Staunton, May 25 – “Political modernization will not take place simply by adopting good laws,” Denis Sokolov says. “It is also necessary to force armed elites to play by the rules;” and the two means other countries have used to achieve that end currently seem beyond the reach of Russia at least in the short term.
On the one hand, the sociologist says, political modernization can happen “as a result of military and political competition of approximately equal opponents … but this is long and expensive: only pioneers have proceeded along this path” largely because they had no other option (republic.ru/posts/90970
And on the other, it can occur by joining one social organization to another that has already made that transition either as a result of occupation “or voluntarily for example, as a result of the exit from the USSR of the three Baltic republics” which viewed their future as “a return to their own history.”
As Sokolov observes, “already at the start of the 2000s, former bandits and siloviki in the Russian-speaking Estonian city of Narva transformed themselves into law-abiding entrepreneurs and public politicians. Some even preferred to sit in jail but to remain in a European jurisdiction whose norms and institutions were to a significant degree borrowed from the EU.”
In some other post-Soviet states, there has been a more even balance of government armed forces and armed groups beyond the state, something that opens the way to modernization, but in Russia, “there are practically no real forces beyond the limits of the ruling class” and that makes change very difficult indeed.w
“The only active political machine in the country consists of the regional administrations of the FSB, which control investigations, the courts, the criminal world, officials including governors who control financial flows and major business,” Sokolov says. By its methods and business culture, this institution is like organized crime which has seized everything.
As a result, “the conditions for political modernization are equal to the conditions for changing the rules of behavior in this society of well-armed gentlemen, if one rephrases the words of Benjamin Franklin,” Sokolov continues. “The next question is why do the armed gentlemen need this?”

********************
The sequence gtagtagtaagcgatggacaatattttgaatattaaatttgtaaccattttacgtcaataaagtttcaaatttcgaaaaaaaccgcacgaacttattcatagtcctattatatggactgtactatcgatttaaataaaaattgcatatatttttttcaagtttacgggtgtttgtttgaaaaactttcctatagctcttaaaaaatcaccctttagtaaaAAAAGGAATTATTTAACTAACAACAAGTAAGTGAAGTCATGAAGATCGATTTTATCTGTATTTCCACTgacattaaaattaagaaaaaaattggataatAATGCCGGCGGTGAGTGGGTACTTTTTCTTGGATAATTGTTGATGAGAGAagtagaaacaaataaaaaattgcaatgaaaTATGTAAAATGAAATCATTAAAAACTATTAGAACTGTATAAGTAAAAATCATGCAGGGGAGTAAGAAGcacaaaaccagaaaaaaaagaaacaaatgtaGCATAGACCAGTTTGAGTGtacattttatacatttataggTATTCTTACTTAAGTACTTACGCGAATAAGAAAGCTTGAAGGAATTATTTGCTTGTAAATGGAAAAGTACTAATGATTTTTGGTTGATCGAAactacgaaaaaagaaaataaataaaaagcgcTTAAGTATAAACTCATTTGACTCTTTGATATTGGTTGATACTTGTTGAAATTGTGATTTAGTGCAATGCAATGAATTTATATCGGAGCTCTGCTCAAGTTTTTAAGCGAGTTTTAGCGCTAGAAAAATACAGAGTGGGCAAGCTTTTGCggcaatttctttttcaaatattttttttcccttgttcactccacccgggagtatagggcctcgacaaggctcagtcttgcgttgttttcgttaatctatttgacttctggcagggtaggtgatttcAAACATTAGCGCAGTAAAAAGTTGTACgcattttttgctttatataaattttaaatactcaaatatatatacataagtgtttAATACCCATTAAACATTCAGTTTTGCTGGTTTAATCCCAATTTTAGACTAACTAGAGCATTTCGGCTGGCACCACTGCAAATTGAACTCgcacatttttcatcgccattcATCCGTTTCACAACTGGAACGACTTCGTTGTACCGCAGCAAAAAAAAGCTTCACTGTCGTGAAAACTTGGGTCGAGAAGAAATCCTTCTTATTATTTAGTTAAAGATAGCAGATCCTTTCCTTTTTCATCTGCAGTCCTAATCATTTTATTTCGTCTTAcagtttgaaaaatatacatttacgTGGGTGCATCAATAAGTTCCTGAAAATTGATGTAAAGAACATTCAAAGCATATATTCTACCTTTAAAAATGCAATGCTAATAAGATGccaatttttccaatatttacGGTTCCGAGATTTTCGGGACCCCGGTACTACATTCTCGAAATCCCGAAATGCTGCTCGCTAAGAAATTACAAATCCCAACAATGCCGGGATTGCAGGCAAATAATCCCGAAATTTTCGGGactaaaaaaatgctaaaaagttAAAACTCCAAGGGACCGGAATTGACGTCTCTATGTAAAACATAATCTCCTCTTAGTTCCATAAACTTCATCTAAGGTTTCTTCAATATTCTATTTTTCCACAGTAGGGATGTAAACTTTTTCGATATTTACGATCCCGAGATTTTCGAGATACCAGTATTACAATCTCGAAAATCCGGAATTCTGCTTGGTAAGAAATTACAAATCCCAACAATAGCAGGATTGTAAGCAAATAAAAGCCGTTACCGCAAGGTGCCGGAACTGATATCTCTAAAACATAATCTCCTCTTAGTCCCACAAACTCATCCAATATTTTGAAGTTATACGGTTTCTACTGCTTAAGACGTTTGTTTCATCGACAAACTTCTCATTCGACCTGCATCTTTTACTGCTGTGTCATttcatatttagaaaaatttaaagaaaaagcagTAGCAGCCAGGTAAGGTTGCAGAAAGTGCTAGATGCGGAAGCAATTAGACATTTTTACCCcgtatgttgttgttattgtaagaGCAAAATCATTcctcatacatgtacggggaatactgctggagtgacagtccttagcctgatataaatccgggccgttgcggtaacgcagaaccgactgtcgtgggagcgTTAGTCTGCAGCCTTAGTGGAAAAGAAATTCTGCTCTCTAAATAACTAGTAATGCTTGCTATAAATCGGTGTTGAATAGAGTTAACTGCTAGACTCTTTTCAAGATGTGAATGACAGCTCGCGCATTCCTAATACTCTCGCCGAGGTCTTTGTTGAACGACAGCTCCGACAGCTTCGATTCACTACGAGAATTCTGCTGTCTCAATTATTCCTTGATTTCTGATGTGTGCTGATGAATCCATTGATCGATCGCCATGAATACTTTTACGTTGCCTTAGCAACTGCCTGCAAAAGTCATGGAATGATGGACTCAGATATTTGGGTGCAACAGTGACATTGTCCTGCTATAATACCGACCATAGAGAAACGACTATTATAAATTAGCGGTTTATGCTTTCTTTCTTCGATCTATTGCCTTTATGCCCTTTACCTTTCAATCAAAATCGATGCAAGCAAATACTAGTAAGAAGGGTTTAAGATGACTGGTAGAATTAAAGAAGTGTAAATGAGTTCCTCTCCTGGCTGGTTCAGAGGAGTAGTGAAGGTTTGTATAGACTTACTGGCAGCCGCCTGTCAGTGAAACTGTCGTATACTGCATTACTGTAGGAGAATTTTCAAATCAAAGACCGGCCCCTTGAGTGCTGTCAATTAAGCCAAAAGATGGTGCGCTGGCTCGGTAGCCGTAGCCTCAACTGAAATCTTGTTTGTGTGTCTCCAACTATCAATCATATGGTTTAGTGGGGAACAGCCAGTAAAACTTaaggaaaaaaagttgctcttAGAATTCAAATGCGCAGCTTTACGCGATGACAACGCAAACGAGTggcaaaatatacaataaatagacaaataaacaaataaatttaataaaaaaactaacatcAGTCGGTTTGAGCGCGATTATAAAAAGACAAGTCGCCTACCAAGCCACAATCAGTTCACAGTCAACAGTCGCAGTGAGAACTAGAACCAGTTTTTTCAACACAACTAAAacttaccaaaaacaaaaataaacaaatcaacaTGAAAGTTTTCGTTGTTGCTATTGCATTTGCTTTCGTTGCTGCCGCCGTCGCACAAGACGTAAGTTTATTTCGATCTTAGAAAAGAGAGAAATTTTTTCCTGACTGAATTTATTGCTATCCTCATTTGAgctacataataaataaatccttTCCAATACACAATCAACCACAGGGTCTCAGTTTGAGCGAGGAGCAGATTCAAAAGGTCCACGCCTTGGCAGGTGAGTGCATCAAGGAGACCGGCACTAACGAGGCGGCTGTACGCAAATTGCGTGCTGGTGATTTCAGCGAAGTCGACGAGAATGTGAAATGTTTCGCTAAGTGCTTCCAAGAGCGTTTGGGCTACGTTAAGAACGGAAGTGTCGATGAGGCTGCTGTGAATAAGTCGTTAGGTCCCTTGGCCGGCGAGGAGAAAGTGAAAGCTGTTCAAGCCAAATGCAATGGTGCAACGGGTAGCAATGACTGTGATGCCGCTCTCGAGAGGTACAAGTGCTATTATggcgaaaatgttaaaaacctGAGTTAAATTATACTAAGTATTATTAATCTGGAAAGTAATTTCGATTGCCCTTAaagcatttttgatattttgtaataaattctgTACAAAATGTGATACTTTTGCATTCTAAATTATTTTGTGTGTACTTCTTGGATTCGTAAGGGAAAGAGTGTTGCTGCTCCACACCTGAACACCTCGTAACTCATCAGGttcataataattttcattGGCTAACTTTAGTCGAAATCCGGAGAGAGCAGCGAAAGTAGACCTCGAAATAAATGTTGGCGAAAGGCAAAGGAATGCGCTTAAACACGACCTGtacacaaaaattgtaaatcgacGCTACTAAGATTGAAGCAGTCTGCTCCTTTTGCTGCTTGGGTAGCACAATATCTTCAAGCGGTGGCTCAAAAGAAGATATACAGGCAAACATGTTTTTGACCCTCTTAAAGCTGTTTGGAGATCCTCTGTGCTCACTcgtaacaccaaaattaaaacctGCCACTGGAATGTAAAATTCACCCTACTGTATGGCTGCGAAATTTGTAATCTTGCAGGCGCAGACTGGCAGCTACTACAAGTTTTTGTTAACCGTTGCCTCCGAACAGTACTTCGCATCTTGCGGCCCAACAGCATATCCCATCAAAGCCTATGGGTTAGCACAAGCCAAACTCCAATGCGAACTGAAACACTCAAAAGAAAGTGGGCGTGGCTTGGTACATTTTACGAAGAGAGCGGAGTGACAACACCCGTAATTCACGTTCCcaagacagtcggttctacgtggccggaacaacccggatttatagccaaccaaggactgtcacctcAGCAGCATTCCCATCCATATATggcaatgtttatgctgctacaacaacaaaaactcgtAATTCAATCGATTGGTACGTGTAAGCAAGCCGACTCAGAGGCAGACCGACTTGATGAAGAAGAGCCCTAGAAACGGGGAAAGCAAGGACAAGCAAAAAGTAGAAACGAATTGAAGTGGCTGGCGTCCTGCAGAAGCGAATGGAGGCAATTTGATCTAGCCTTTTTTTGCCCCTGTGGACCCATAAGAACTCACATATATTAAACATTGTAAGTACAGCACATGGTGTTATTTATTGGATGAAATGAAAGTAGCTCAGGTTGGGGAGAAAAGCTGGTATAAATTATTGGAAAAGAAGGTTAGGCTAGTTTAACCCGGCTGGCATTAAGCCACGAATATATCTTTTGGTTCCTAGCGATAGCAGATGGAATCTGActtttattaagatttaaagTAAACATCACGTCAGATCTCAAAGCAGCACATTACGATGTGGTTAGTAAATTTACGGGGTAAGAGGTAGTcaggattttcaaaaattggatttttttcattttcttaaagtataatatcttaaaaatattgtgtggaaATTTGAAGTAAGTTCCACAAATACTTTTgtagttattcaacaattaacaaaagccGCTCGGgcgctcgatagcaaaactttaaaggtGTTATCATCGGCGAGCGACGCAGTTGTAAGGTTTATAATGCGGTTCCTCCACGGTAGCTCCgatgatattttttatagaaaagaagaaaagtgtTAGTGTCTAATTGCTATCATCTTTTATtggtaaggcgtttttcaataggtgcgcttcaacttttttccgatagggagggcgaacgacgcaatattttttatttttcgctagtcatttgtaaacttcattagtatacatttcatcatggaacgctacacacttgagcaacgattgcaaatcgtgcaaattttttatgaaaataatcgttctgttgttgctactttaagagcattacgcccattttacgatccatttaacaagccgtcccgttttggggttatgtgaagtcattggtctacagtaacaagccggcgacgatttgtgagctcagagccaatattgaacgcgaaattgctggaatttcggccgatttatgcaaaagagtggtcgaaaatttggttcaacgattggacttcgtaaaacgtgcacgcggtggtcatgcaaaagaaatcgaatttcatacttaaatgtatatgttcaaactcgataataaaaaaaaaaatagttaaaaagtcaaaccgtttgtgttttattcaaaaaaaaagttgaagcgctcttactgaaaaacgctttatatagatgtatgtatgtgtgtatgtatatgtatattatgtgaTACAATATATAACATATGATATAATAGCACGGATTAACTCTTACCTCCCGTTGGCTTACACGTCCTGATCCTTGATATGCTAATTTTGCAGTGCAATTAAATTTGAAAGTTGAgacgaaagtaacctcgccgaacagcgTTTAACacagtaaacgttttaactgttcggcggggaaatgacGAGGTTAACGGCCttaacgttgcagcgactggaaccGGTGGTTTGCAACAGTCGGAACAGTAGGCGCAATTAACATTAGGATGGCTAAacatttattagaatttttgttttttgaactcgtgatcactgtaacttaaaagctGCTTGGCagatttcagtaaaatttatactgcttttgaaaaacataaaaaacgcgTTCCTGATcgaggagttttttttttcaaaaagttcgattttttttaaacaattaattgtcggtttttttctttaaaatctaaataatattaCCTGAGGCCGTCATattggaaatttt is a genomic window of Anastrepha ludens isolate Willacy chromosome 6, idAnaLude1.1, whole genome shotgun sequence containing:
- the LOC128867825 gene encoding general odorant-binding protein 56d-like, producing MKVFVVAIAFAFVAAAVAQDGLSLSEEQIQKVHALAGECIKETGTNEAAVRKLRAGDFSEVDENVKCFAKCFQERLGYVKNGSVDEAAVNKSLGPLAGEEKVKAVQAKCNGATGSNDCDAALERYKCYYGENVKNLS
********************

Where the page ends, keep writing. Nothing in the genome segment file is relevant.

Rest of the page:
This “’Chekist order,’” he continues, “is a completely new state. It is not the USSR and it is not criminal post-Soviet Russia.” Rather it is a police arrangement “in which the monopoly on the use of force de facto is degrading to the heads of regional FSB administrations” who are in a position to impose their will on government, business and the criminal world.
Not surprisingly, the analyst says, neither business nor the criminal world is very happy about that. As one Daghestani observed, as long as this arrangement holds, “there won’t be any capitalism here; there will be banditism under various sauces … There is no sense in thinking in economic categories.”
Regional business is being bled out, as are regional elites who are also angry that “Moscow has introduced external administration … Putin is trying to raise the stakes, to freeze the entire ‘Rusisan world’ and to keep things as they are for eternity. But the ice is becoming shaky and this in my view is more dangerous for the regime than a moderate fall in the price of oil or meetings against toxic trash,” Sokolov says.
Whether or not regional elites and major business leaders understand it or not, Sokolov says, “the only chance not simply to maintain their holdings but to survive and transfer something to the next generation is the destruction of the existing political system either by decentralization or by “the shift to independent judicial and force institutions the functions of the defense of the individual, private property, contracts, civil freedoms, and transparent elections.”
“The direct import of institutions of this kind today has become possible as a result of the development of communications and the choice of good institutions has ceased to be a political question,” he says. All the things mentioned above “are not a question of politics but rather attributes of contemporary society, like a smartphone or links to the Internet.”
According to Sokolov, “Russian Guards in helmets and Cossacks with whips can be a symbol of the state only for the older generation. For young people, this is a zoo with strange animals and a meeting is simply a dangerous safari.” Because that is so, Russia’s regional elites and businesses will have to act sometime in the ways the Baltic republics already have – or face the prospect that they will disappear altogether.
In the face of the center’s efforts to subordinate everything to itself by sending outsiders to rule in the regions, “regional criminal networks, entrepreneurs connected with them and leaders of protest movements are a potential political machine of decentralization,” Sokolov continues.
“The paradox is that all that Moscow can do to keep things as they are will only bring the demise of its political system closer,” as is already on view in some of the republics of the North Caucasus. Indeed, if the Kremlin sends more money for infrastructure and the like as Putin says it will, that will be stolen by these counter-elites and used to strengthen them, not Putin.
Sanctions will hurt local business, and technological progress will eliminate the borders between regions and the outside world, “guaranteeing local political sovereignty” as local players enter the global marketplace. That too is beginning to happen in Russia, Sokolov suggests.
But the most important reason for expecting a transition of the kind he has described, Sokolov says, is that it will allow many people to earn more money. “This argument in practice is much stronger than any humanitarian goals.” Against that desire, “no archaic and criminal machine will be able to stand for every long.”